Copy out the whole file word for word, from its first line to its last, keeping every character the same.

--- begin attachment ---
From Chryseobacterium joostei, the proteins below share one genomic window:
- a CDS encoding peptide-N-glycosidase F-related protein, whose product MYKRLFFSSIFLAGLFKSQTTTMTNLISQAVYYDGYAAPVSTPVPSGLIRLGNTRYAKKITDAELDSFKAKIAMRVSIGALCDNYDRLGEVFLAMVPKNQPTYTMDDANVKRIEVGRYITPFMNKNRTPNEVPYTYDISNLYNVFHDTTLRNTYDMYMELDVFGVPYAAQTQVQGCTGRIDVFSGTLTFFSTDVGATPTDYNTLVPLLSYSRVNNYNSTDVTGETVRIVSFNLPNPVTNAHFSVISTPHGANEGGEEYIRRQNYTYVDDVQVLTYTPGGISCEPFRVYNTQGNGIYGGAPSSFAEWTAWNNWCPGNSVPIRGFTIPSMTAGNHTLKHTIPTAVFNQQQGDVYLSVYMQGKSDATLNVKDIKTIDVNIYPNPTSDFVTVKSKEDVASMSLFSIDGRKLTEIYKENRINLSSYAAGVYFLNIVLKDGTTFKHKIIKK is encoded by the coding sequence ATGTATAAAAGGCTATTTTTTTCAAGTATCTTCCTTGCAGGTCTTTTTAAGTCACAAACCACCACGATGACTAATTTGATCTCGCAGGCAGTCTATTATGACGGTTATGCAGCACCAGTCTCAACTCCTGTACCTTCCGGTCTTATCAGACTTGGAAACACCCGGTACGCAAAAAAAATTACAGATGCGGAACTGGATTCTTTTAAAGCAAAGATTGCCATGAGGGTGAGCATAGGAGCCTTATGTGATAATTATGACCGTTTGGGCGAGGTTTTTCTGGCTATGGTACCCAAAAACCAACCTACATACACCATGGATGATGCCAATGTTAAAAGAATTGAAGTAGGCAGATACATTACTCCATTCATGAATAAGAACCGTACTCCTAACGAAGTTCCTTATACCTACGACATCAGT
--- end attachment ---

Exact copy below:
From Chryseobacterium joostei, the proteins below share one genomic window:
- a CDS encoding peptide-N-glycosidase F-related protein, whose product MYKRLFFSSIFLAGLFKSQTTTMTNLISQAVYYDGYAAPVSTPVPSGLIRLGNTRYAKKITDAELDSFKAKIAMRVSIGALCDNYDRLGEVFLAMVPKNQPTYTMDDANVKRIEVGRYITPFMNKNRTPNEVPYTYDISNLYNVFHDTTLRNTYDMYMELDVFGVPYAAQTQVQGCTGRIDVFSGTLTFFSTDVGATPTDYNTLVPLLSYSRVNNYNSTDVTGETVRIVSFNLPNPVTNAHFSVISTPHGANEGGEEYIRRQNYTYVDDVQVLTYTPGGISCEPFRVYNTQGNGIYGGAPSSFAEWTAWNNWCPGNSVPIRGFTIPSMTAGNHTLKHTIPTAVFNQQQGDVYLSVYMQGKSDATLNVKDIKTIDVNIYPNPTSDFVTVKSKEDVASMSLFSIDGRKLTEIYKENRINLSSYAAGVYFLNIVLKDGTTFKHKIIKK is encoded by the coding sequence ATGTATAAAAGGCTATTTTTTTCAAGTATCTTCCTTGCAGGTCTTTTTAAGTCACAAACCACCACGATGACTAATTTGATCTCGCAGGCAGTCTATTATGACGGTTATGCAGCACCAGTCTCAACTCCTGTACCTTCCGGTCTTATCAGACTTGGAAACACCCGGTACGCAAAAAAAATTACAGATGCGGAACTGGATTCTTTTAAAGCAAAGATTGCCATGAGGGTGAGCATAGGAGCCTTATGTGATAATTATGACCGTTTGGGCGAGGTTTTTCTGGCTATGGTACCCAAAAACCAACCTACATACACCATGGATGATGCCAATGTTAAAAGAATTGAAGTAGGCAGATACATTACTCCATTCATGAATAAGAACCGTACTCCTAACGAAGTTCCTTATACCTACGACATCAGT